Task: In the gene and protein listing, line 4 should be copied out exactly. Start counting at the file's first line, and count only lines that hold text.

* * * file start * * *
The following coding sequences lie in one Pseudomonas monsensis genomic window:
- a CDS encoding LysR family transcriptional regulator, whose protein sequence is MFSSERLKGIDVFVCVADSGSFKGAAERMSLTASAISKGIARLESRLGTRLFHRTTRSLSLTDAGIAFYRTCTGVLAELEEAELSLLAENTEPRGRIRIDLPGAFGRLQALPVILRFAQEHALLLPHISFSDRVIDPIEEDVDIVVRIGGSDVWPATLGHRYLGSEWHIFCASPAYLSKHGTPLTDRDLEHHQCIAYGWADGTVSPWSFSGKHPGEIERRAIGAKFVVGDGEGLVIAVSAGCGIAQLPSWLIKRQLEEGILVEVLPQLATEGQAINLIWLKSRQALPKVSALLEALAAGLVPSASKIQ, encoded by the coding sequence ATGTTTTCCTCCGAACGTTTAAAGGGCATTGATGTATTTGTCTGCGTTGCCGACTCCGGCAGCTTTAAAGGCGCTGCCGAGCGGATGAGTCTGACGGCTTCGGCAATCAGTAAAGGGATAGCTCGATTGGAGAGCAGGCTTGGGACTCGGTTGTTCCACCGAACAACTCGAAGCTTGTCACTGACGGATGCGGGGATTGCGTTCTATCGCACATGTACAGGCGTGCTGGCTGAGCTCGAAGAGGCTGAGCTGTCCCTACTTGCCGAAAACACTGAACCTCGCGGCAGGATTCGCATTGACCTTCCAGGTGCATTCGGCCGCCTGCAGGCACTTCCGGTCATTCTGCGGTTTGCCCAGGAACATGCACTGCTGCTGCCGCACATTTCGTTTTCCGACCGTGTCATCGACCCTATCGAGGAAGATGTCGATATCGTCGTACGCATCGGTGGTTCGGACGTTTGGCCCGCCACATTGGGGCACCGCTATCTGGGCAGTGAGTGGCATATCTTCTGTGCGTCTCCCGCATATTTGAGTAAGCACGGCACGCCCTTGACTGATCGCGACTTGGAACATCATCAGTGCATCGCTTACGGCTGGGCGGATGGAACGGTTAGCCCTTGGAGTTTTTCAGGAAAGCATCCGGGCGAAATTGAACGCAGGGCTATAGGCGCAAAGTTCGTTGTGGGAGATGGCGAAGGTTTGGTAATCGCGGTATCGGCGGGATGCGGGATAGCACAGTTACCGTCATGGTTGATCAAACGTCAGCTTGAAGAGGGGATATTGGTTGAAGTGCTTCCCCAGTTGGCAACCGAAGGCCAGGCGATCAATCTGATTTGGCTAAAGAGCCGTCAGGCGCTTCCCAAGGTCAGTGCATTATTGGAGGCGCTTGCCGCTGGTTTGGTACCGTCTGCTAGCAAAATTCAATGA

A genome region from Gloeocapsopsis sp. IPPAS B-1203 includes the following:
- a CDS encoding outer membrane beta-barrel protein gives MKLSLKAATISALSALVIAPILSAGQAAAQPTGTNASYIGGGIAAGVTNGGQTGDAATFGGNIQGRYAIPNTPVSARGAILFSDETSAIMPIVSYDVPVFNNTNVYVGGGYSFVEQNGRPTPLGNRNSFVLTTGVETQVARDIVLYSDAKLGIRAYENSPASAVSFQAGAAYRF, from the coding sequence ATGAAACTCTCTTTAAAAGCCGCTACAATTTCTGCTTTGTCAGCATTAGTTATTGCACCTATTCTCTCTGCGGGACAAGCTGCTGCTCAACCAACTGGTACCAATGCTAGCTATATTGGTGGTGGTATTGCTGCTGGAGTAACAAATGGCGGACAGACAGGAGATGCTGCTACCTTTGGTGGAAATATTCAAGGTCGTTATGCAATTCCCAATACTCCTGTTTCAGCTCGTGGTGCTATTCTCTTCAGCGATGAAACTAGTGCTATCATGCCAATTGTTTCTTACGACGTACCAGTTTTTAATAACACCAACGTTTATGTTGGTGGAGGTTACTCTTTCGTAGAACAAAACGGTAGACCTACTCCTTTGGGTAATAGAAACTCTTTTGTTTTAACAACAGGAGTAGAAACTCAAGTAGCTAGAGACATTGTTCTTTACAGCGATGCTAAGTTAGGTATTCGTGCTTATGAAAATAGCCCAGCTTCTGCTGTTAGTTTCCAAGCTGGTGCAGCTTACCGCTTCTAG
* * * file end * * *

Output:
- a CDS encoding outer membrane beta-barrel protein gives MKLSLKAATISALSALVIAPILSAGQAAAQPTGTNASYIGGGIAAGVTNGGQTGDAATFGGNIQGRYAIPNTPVSARGAILFSDETSAIMPIVSYDVPVFNNTNVYVGGGYSFVEQNGRPTPLGNRNSFVLTTGVETQVARDIVLYSDAKLGIRAYENSPASAVSFQAGAAYRF, from the coding sequence ATGAAACTCTCTTTAAAAGCCGCTACAATTTCTGCTTTGTCAGCATTAGTTATTGCACCTATTCTCTCTGCGGGACAAGCTGCTGCTCAACCAACTGGTACCAATGCTAGCTATATTGGTGGTGGTATTGCTGCTGGAGTAACAAATGGCGGACAGACAGGAGATGCTGCTACCTTTGGTGGAAATATTCAAGGTCGTTATGCAATTCCCAATACTCCTGTTTCAGCTCGTGGTGCTATTCTCTTCAGCGATGAAACTAGTGCTATCATGCCAATTGTTTCTTACGACGTACCAGTTTTTAATAACACCAACGTTTATGTTGGTGGAGGTTACTCTTTCGTAGAACAAAACGGTAGACCTACTCCTTTGGGTAATAGAAACTCTTTTGTTTTAACAACAGGAGTAGAAACTCAAGTAGCTAGAGACATTGTTCTTTACAGCGATGCTAAGTTAGGTATTCGTGCTTATGAAAATAGCCCAGCTTCTGCTGTTAGTTTCCAAGCTGGTGCAGCTTACCGCTTCTAG